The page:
by Gary Taylor, June 2018
On Wednesday the Co-op classroom hosted a "Talk 'n' Taste" staff training led by Lorien Carsey from Blue Moon Farm, one of our largest local produce suppliers, located just 9 miles NE of Urbana. Blue Moon has been around since 1997 and has been Certified Organic since 2001. We learned about soil health and cover cropping. Lorien explained the difference between selecting crop varieties for taste (which they do) versus selecting varieties for shipping (which they don't). During the talk, we tasted Blue Moon Farm salad mix, which we currently carry, as well as kohlrabi and white turnips that will soon be available for purchase at Common Ground. Amazing tasting produce grown within biking distance from the co-op? How awesome is THAT?!
As I was listening to Lorien speak passionately about Blue Moon and the work they do there, the thoughts that popped into my head were: We are so lucky to have them here! Where would the co-op be without them? What would our produce department look like if they didn't exist? Could the co-op even function without Blue Moon in our picture? My answer was that, while I am sure we could get along if we absolutely had to, our shoppers, owners and the co-op would feel emptier without them. In the midst of these thoughts, Lorien started explaining the importance of the Co-op to Blue Moon Farm. We are their biggest retailer; they depend on us for a large part of their livelihood. So my thoughts drifted to, where would Blue Moon be without the co-op in their picture? Could they exist without us? The answer I came up with was, that while I am sure they would be OK without us if they absolutely had to, they would suffer without us in their picture, the same as we would suffer without them in ours.
On the drive home I started thinking about how intertwined all of the parts of our lives are, about how this community is the focus of our work at the co-op and how important our community is to our way of life. I began to think about what makes life truly worth living: the family you have and the people you meet in your community. Have you ever experienced the stunned raw emotion brought forth by an unexpected epiphany that has always affected your entire life but had never really considered the enormity of it all? If you have, I am sure you will understand what I am trying to write about today.
I was the first one home after work on Wednesday. I walked in, let my dogs outside, and on my way back to the bedroom to change clothes, I glanced at a bookshelf where our photo albums are kept. I hadn't really looked at them for awhile. Many have been there for 20 years or so. But this time, I paused. At the time I wasn't quite sure why. In the silence I looked at wedding photos, family reunion photos, class reunion photos. I started thinking about my family and the friends I have made through the years, the impact they have made on me and the impact I have made on them. In my mind I started making connections between all of the humans in the pictures, not just to me, but all of them with each other. From the major impacts of those closest to us to the subtle impacts of distant relatives and past acquaintances, I thought about each of the individual snapshots as though they were all in one large frame... the so called "big picture" if you will.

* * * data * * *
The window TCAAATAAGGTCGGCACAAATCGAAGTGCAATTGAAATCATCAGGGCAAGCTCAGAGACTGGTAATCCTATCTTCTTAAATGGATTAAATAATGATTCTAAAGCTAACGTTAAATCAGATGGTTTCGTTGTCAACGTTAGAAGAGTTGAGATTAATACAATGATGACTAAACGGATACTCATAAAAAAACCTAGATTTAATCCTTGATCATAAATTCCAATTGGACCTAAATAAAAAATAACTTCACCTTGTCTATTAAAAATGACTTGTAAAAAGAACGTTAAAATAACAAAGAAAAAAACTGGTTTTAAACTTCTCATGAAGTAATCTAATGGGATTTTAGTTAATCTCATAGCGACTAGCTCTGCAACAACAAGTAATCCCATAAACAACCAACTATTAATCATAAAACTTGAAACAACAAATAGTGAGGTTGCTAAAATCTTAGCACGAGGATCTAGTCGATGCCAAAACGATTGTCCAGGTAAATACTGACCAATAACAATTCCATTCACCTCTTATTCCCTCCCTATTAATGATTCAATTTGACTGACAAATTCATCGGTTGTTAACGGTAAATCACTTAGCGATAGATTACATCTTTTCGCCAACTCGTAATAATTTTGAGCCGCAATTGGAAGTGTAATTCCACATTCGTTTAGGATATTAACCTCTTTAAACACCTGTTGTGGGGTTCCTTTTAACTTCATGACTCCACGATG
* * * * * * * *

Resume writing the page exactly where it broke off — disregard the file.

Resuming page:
Eventually, I put the albums away, and while deep in thought about this big picture, I had the "ah-ha" moment that sometimes strikes suddenly and without warning. The thought occurred to me that "MY" big picture, the sum of all of my little pictures, is just a single snapshot in the even larger big picture that is our community, the community where we all tied together and then tied to even more communities. We are all impacted by everyone around us and everyone around us is impacted by us to some degree. Sure, we could get along without some of the people, or some parts of the picture, but we would be less than we are without them.
In our lifetimes we have many people to thank for making us who we are: relatives, friends, everyone who provides a service, the list goes on. In this newsletter I wish to focus on our local farmers and vendors who are an integral part of our community, taking care of the land around us and producing the food that is safe for us eat. They unselfishly measure their lives not by counting the many hours they have worked each day, but by how much work is accomplished each day. So, to Blue Moon and all of our other local farmers and vendors, I want to say THANK YOU for your dedication, your hard work, and your loyalty! The Co-op, our staff, our shoppers and owners, and the entire Urbana-Champaign community are more, better, and made whole because of YOU!
Thanks for reading,